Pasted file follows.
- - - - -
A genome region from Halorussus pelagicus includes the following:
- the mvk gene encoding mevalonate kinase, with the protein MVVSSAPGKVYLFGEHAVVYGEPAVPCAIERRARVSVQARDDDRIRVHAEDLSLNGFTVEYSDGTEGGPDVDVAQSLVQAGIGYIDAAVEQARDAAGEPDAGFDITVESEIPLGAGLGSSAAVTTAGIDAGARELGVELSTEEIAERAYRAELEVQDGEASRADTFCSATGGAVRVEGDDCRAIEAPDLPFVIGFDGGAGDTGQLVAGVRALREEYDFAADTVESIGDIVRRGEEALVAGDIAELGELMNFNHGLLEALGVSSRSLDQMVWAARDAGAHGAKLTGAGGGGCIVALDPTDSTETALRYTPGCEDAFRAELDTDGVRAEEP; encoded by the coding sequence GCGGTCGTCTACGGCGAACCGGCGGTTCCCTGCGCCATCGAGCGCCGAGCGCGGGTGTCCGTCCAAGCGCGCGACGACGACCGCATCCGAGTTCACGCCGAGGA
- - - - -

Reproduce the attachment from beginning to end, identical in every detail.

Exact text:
A genome region from Halorussus pelagicus includes the following:
- the mvk gene encoding mevalonate kinase, with the protein MVVSSAPGKVYLFGEHAVVYGEPAVPCAIERRARVSVQARDDDRIRVHAEDLSLNGFTVEYSDGTEGGPDVDVAQSLVQAGIGYIDAAVEQARDAAGEPDAGFDITVESEIPLGAGLGSSAAVTTAGIDAGARELGVELSTEEIAERAYRAELEVQDGEASRADTFCSATGGAVRVEGDDCRAIEAPDLPFVIGFDGGAGDTGQLVAGVRALREEYDFAADTVESIGDIVRRGEEALVAGDIAELGELMNFNHGLLEALGVSSRSLDQMVWAARDAGAHGAKLTGAGGGGCIVALDPTDSTETALRYTPGCEDAFRAELDTDGVRAEEP; encoded by the coding sequence GCGGTCGTCTACGGCGAACCGGCGGTTCCCTGCGCCATCGAGCGCCGAGCGCGGGTGTCCGTCCAAGCGCGCGACGACGACCGCATCCGAGTTCACGCCGAGGA